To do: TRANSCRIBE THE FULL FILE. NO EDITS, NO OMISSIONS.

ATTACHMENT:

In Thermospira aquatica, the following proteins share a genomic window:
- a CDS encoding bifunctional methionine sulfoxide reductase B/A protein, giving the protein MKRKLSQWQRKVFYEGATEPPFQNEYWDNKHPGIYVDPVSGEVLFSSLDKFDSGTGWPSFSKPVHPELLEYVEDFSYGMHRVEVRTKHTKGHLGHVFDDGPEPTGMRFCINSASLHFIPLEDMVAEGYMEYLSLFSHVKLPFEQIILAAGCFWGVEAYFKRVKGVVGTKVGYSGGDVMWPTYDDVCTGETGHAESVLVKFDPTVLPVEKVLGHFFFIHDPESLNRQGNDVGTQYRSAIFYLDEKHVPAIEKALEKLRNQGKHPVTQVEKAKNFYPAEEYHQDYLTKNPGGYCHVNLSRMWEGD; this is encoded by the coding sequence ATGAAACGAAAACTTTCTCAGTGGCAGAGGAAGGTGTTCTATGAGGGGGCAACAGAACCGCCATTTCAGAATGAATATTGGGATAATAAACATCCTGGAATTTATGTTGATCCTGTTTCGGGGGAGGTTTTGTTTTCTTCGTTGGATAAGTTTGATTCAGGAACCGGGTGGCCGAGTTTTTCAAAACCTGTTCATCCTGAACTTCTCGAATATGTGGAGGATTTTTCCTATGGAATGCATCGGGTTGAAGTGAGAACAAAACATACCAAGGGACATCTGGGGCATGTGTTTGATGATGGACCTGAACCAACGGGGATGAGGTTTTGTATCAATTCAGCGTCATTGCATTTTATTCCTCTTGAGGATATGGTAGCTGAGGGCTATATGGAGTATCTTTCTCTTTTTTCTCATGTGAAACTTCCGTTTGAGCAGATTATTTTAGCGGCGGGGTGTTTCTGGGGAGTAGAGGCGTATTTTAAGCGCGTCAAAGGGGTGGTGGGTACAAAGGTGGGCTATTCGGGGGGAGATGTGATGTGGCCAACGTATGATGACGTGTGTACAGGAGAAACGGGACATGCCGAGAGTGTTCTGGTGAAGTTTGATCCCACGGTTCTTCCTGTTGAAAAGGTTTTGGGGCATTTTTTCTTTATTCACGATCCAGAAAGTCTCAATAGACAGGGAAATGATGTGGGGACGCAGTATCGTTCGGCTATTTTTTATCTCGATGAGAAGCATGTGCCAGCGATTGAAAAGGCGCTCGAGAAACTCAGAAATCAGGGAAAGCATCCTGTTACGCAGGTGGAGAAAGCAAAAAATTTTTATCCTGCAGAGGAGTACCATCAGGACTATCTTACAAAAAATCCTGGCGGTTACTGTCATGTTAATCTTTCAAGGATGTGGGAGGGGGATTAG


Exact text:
In Thermospira aquatica, the following proteins share a genomic window:
- a CDS encoding bifunctional methionine sulfoxide reductase B/A protein, giving the protein MKRKLSQWQRKVFYEGATEPPFQNEYWDNKHPGIYVDPVSGEVLFSSLDKFDSGTGWPSFSKPVHPELLEYVEDFSYGMHRVEVRTKHTKGHLGHVFDDGPEPTGMRFCINSASLHFIPLEDMVAEGYMEYLSLFSHVKLPFEQIILAAGCFWGVEAYFKRVKGVVGTKVGYSGGDVMWPTYDDVCTGETGHAESVLVKFDPTVLPVEKVLGHFFFIHDPESLNRQGNDVGTQYRSAIFYLDEKHVPAIEKALEKLRNQGKHPVTQVEKAKNFYPAEEYHQDYLTKNPGGYCHVNLSRMWEGD; this is encoded by the coding sequence ATGAAACGAAAACTTTCTCAGTGGCAGAGGAAGGTGTTCTATGAGGGGGCAACAGAACCGCCATTTCAGAATGAATATTGGGATAATAAACATCCTGGAATTTATGTTGATCCTGTTTCGGGGGAGGTTTTGTTTTCTTCGTTGGATAAGTTTGATTCAGGAACCGGGTGGCCGAGTTTTTCAAAACCTGTTCATCCTGAACTTCTCGAATATGTGGAGGATTTTTCCTATGGAATGCATCGGGTTGAAGTGAGAACAAAACATACCAAGGGACATCTGGGGCATGTGTTTGATGATGGACCTGAACCAACGGGGATGAGGTTTTGTATCAATTCAGCGTCATTGCATTTTATTCCTCTTGAGGATATGGTAGCTGAGGGCTATATGGAGTATCTTTCTCTTTTTTCTCATGTGAAACTTCCGTTTGAGCAGATTATTTTAGCGGCGGGGTGTTTCTGGGGAGTAGAGGCGTATTTTAAGCGCGTCAAAGGGGTGGTGGGTACAAAGGTGGGCTATTCGGGGGGAGATGTGATGTGGCCAACGTATGATGACGTGTGTACAGGAGAAACGGGACATGCCGAGAGTGTTCTGGTGAAGTTTGATCCCACGGTTCTTCCTGTTGAAAAGGTTTTGGGGCATTTTTTCTTTATTCACGATCCAGAAAGTCTCAATAGACAGGGAAATGATGTGGGGACGCAGTATCGTTCGGCTATTTTTTATCTCGATGAGAAGCATGTGCCAGCGATTGAAAAGGCGCTCGAGAAACTCAGAAATCAGGGAAAGCATCCTGTTACGCAGGTGGAGAAAGCAAAAAATTTTTATCCTGCAGAGGAGTACCATCAGGACTATCTTACAAAAAATCCTGGCGGTTACTGTCATGTTAATCTTTCAAGGATGTGGGAGGGGGATTAG